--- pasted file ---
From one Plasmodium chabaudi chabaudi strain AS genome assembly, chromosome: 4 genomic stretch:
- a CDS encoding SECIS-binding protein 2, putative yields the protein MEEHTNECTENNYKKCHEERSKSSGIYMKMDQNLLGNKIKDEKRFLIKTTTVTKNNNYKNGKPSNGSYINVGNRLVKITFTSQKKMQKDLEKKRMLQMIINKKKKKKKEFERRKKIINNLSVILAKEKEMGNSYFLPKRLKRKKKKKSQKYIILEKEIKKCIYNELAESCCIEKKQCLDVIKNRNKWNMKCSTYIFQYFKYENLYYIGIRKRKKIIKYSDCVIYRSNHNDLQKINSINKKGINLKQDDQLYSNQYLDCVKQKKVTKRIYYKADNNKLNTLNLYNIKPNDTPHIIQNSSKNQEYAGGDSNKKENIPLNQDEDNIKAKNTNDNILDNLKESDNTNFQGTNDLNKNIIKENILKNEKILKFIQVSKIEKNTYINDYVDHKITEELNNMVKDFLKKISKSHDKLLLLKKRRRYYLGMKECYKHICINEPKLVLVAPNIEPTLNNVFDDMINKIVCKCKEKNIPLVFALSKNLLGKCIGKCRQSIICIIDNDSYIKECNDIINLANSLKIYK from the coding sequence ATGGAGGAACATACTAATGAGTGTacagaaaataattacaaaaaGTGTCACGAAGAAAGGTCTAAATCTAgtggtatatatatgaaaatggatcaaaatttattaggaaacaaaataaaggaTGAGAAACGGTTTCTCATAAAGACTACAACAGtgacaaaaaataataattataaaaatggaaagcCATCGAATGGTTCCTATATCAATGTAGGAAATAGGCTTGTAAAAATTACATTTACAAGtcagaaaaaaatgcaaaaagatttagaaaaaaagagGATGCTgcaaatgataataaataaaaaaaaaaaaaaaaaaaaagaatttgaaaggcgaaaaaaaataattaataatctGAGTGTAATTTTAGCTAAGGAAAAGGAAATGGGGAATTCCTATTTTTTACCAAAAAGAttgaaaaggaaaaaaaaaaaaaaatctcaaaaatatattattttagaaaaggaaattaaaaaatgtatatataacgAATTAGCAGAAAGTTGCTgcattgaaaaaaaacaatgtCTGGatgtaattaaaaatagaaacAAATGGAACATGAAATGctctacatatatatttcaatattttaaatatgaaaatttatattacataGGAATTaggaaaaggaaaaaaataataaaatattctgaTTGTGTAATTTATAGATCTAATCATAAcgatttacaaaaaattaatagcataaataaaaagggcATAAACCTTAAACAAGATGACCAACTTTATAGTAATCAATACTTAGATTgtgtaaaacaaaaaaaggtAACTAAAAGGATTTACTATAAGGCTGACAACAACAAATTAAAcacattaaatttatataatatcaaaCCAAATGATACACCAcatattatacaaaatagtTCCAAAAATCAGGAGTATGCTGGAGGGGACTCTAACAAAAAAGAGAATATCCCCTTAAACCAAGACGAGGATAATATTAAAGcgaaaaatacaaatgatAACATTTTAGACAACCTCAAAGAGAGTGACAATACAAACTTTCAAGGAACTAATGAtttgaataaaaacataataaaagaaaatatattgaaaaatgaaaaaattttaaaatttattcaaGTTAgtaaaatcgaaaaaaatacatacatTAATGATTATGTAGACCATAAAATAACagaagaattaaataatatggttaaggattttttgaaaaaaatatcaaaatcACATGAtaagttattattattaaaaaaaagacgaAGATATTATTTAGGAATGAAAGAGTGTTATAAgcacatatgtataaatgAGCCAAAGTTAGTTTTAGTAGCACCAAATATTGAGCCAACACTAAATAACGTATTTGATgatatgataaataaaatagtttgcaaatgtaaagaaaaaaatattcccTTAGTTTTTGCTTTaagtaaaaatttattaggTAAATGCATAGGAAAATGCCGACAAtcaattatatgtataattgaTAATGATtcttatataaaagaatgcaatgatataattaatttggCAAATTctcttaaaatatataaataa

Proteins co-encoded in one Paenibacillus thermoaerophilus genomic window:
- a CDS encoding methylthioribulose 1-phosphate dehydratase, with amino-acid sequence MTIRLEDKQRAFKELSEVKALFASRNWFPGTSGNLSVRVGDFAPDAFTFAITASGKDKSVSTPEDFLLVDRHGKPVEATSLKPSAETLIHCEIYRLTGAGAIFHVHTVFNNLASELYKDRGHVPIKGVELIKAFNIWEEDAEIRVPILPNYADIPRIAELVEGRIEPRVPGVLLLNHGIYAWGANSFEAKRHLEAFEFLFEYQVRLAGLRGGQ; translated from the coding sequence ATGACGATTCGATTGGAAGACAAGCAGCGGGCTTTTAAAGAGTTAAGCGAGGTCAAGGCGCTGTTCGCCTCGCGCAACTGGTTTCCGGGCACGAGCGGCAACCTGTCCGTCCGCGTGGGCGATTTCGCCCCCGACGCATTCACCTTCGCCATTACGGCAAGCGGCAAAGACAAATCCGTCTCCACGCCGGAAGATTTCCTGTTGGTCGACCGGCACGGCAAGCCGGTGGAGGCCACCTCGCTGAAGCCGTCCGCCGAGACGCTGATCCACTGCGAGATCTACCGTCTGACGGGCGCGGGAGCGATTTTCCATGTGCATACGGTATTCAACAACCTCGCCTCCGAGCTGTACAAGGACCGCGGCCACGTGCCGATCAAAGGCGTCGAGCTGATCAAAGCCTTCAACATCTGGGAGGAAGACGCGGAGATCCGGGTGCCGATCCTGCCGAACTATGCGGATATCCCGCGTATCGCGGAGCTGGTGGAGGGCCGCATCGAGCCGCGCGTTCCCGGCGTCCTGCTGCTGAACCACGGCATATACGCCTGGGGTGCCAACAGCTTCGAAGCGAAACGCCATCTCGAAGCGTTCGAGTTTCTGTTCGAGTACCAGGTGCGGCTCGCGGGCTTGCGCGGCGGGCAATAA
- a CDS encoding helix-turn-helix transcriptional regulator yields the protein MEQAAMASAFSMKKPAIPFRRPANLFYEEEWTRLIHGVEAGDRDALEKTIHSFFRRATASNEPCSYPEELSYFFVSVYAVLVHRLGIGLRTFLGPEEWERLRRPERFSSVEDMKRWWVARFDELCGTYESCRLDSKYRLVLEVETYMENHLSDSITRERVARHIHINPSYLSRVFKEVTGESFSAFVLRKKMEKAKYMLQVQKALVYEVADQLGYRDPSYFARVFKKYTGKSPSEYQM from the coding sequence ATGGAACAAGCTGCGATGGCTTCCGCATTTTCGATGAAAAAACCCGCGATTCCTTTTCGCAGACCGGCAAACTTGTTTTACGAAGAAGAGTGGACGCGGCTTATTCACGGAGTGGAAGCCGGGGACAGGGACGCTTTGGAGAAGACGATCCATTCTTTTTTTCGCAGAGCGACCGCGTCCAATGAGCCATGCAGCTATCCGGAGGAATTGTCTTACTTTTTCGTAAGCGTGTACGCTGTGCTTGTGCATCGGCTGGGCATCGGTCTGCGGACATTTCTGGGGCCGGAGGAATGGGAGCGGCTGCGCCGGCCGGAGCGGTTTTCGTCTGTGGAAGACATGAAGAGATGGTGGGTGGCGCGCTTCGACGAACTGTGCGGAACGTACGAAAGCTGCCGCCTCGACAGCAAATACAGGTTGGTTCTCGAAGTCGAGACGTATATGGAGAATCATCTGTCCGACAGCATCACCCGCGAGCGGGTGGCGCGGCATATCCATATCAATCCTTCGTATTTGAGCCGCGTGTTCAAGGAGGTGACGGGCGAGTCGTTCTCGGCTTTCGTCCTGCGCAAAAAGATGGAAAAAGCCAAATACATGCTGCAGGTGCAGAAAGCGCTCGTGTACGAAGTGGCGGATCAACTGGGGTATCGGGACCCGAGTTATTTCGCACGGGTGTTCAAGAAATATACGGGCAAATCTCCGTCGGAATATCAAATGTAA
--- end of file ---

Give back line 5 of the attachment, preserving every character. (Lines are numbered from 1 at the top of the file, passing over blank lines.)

- a CDS encoding helix-turn-helix transcriptional regulator yields the protein MEQAAMASAFSMKKPAIPFRRPANLFYEEEWTRLIHGVEAGDRDALEKTIHSFFRRATASNEPCSYPEELSYFFVSVYAVLVHRLGIGLRTFLGPEEWERLRRPERFSSVEDMKRWWVARFDELCGTYESCRLDSKYRLVLEVETYMENHLSDSITRERVARHIHINPSYLSRVFKEVTGESFSAFVLRKKMEKAKYMLQVQKALVYEVADQLGYRDPSYFARVFKKYTGKSPSEYQM from the coding sequence ATGGAACAAGCTGCGATGGCTTCCGCATTTTCGATGAAAAAACCCGCGATTCCTTTTCGCAGACCGGCAAACTTGTTTTACGAAGAAGAGTGGACGCGGCTTATTCACGGAGTGGAAGCCGGGGACAGGGACGCTTTGGAGAAGACGATCCATTCTTTTTTTCGCAGAGCGACCGCGTCCAATGAGCCATGCAGCTATCCGGAGGAATTGTCTTACTTTTTCGTAAGCGTGTACGCTGTGCTTGTGCATCGGCTGGGCATCGGTCTGCGGACATTTCTGGGGCCGGAGGAATGGGAGCGGCTGCGCCGGCCGGAGCGGTTTTCGTCTGTGGAAGACATGAAGAGATGGTGGGTGGCGCGCTTCGACGAACTGTGCGGAACGTACGAAAGCTGCCGCCTCGACAGCAAATACAGGTTGGTTCTCGAAGTCGAGACGTATATGGAGAATCATCTGTCCGACAGCATCACCCGCGAGCGGGTGGCGCGGCATATCCATATCAATCCTTCGTATTTGAGCCGCGTGTTCAAGGAGGTGACGGGCGAGTCGTTCTCGGCTTTCGTCCTGCGCAAAAAGATGGAAAAAGCCAAATACATGCTGCAGGTGCAGAAAGCGCTCGTGTACGAAGTGGCGGATCAACTGGGGTATCGGGACCCGAGTTATTTCGCACGGGTGTTCAAGAAATATACGGGCAAATCTCCGTCGGAATATCAAATGTAA